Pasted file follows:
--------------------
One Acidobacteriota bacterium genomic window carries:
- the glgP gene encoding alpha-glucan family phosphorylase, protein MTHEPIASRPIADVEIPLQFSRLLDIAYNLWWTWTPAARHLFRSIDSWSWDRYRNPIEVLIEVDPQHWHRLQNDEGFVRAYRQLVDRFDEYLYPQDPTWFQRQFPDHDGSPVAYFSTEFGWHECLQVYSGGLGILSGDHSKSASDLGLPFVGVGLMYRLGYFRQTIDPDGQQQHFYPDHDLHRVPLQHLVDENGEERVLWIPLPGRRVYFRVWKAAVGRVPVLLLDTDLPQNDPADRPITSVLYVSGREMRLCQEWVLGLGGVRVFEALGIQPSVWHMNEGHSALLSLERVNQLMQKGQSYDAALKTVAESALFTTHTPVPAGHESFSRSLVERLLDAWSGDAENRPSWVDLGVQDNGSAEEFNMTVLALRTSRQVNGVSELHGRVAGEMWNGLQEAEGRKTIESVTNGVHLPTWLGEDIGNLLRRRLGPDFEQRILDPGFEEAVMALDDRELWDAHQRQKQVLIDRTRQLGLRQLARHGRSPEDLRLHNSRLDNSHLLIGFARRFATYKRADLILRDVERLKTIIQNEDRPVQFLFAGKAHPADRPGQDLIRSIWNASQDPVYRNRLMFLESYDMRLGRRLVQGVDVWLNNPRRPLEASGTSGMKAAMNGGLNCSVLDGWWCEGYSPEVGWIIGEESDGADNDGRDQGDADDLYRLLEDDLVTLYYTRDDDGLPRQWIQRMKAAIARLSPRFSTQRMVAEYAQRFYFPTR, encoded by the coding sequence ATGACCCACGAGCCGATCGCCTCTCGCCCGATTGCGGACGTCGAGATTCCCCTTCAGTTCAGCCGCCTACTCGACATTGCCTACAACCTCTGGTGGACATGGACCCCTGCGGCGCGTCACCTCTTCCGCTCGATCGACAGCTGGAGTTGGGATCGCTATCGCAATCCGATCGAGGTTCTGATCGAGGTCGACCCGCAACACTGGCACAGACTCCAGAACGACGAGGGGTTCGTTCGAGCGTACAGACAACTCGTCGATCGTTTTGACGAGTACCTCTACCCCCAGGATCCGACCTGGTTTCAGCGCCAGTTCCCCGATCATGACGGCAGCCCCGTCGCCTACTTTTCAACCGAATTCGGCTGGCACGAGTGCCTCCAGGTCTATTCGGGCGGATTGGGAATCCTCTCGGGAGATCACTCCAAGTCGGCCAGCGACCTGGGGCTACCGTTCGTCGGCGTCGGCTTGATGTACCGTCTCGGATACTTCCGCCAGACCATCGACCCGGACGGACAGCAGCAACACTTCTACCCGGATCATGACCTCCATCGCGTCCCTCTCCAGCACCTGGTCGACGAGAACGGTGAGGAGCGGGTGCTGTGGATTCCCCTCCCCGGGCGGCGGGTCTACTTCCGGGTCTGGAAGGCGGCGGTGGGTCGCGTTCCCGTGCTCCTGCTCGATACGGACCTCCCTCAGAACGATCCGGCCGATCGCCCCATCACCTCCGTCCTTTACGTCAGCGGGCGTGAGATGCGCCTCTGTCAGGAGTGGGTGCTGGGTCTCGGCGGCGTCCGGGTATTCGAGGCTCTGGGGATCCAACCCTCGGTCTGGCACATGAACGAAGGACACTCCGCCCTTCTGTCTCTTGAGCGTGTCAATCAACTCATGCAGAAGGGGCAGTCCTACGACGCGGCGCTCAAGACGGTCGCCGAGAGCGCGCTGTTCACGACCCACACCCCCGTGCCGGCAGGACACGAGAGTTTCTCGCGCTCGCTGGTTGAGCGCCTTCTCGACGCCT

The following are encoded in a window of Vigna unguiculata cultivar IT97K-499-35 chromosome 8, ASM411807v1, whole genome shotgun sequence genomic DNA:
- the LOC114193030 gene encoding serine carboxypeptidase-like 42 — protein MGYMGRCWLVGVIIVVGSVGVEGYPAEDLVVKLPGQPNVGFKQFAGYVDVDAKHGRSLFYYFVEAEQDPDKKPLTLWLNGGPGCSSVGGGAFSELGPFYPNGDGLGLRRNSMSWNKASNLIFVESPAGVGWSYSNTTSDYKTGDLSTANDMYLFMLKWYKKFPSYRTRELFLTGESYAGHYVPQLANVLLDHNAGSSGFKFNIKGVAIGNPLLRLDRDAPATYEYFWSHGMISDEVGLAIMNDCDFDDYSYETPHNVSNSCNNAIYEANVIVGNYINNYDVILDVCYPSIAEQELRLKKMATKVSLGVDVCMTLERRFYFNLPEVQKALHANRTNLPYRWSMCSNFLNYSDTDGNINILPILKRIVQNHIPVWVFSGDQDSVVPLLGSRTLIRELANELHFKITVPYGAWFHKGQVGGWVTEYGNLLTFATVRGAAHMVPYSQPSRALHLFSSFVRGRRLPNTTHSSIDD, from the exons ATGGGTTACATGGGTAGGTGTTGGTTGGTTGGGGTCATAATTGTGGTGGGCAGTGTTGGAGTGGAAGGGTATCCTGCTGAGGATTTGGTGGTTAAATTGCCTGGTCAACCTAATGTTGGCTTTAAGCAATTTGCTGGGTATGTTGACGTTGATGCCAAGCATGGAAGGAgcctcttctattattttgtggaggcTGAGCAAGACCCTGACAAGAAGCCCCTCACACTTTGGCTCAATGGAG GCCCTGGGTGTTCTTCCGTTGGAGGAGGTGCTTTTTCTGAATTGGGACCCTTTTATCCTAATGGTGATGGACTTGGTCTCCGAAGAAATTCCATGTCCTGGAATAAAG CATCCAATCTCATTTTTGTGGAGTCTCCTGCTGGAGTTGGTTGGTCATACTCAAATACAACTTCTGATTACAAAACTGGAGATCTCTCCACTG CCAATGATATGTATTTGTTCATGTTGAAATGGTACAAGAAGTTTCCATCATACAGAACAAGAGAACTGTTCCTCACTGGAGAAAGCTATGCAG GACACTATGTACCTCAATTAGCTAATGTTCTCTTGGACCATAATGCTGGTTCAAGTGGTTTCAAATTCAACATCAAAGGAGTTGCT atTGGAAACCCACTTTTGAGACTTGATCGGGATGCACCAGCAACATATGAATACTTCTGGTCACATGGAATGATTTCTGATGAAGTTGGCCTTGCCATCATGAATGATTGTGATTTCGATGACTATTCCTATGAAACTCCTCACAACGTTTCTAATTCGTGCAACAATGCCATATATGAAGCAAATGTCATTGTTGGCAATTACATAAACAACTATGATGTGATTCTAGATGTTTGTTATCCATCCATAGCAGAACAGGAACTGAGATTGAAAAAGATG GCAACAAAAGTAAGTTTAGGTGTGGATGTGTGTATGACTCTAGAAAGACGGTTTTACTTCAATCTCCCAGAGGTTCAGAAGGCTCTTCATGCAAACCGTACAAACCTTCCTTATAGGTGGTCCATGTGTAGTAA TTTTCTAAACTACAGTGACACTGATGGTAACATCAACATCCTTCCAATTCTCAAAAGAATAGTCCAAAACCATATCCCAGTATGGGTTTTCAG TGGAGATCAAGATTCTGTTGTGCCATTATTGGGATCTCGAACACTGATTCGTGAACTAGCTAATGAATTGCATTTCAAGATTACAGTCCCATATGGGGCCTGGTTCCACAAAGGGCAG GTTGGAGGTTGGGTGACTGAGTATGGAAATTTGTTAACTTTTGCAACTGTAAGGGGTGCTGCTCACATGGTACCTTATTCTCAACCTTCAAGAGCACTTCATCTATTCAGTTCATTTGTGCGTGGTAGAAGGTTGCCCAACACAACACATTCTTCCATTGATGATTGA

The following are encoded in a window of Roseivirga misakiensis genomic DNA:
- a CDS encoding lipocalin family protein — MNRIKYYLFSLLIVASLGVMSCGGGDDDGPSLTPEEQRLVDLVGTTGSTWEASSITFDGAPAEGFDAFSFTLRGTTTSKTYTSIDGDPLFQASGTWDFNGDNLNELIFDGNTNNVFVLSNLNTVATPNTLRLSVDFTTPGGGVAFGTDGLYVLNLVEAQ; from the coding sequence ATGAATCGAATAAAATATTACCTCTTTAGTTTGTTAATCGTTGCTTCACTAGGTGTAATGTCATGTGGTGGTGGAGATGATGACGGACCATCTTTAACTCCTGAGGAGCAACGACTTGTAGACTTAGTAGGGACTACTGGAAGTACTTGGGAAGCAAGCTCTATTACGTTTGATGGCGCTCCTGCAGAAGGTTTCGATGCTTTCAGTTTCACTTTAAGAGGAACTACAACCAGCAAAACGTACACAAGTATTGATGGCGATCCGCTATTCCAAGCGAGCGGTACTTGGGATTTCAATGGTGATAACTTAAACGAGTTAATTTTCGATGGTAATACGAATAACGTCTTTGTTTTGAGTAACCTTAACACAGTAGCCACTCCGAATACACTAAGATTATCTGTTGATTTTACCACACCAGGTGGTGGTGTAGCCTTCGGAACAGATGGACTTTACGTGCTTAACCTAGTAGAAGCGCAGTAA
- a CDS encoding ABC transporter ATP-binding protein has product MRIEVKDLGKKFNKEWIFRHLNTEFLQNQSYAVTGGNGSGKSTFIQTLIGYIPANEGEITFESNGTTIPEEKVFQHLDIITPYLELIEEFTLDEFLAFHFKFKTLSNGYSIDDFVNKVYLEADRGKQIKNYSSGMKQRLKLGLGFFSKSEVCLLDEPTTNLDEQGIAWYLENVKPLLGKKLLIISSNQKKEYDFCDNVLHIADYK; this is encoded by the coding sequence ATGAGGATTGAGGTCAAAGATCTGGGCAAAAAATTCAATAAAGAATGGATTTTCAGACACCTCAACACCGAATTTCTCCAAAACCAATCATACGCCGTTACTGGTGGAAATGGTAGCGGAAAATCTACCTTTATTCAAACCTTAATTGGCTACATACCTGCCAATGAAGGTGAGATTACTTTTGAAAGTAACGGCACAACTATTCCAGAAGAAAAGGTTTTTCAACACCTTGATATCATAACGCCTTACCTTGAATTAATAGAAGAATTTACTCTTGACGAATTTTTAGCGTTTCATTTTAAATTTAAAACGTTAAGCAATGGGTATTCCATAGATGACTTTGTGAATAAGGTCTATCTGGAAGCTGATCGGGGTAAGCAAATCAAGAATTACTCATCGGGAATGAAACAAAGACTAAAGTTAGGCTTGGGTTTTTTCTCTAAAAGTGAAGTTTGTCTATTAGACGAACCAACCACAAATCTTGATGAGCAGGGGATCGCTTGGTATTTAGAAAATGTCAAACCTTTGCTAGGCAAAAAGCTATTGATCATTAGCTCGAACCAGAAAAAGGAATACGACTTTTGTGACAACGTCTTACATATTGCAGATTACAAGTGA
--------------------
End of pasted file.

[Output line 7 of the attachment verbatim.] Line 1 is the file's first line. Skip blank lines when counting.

- a CDS encoding ABC transporter ATP-binding protein has product MRIEVKDLGKKFNKEWIFRHLNTEFLQNQSYAVTGGNGSGKSTFIQTLIGYIPANEGEITFESNGTTIPEEKVFQHLDIITPYLELIEEFTLDEFLAFHFKFKTLSNGYSIDDFVNKVYLEADRGKQIKNYSSGMKQRLKLGLGFFSKSEVCLLDEPTTNLDEQGIAWYLENVKPLLGKKLLIISSNQKKEYDFCDNVLHIADYK; this is encoded by the coding sequence ATGAGGATTGAGGTCAAAGATCTGGGCAAAAAATTCAATAAAGAATGGATTTTCAGACACCTCAACACCGAATTTCTCCAAAACCAATCATACGCCGTTACTGGTGGAAATGGTAGCGGAAAATCTACCTTTATTCAAACCTTAATTGGCTACATACCTGCCAATGAAGGTGAGATTACTTTTGAAAGTAACGGCACAACTATTCCAGAAGAAAAGGTTTTTCAACACCTTGATATCATAACGCCTTACCTTGAATTAATAGAAGAATTTACTCTTGACGAATTTTTAGCGTTTCATTTTAAATTTAAAACGTTAAGCAATGGGTATTCCATAGATGACTTTGTGAATAAGGTCTATCTGGAAGCTGATCGGGGTAAGCAAATCAAGAATTACTCATCGGGAATGAAACAAAGACTAAAGTTAGGCTTGGGTTTTTTCTCTAAAAGTGAAGTTTGTCTATTAGACGAACCAACCACAAATCTTGATGAGCAGGGGATCGCTTGGTATTTAGAAAATGTCAAACCTTTGCTAGGCAAAAAGCTATTGATCATTAGCTCGAACCAGAAAAAGGAATACGACTTTTGTGACAACGTCTTACATATTGCAGATTACAAGTGA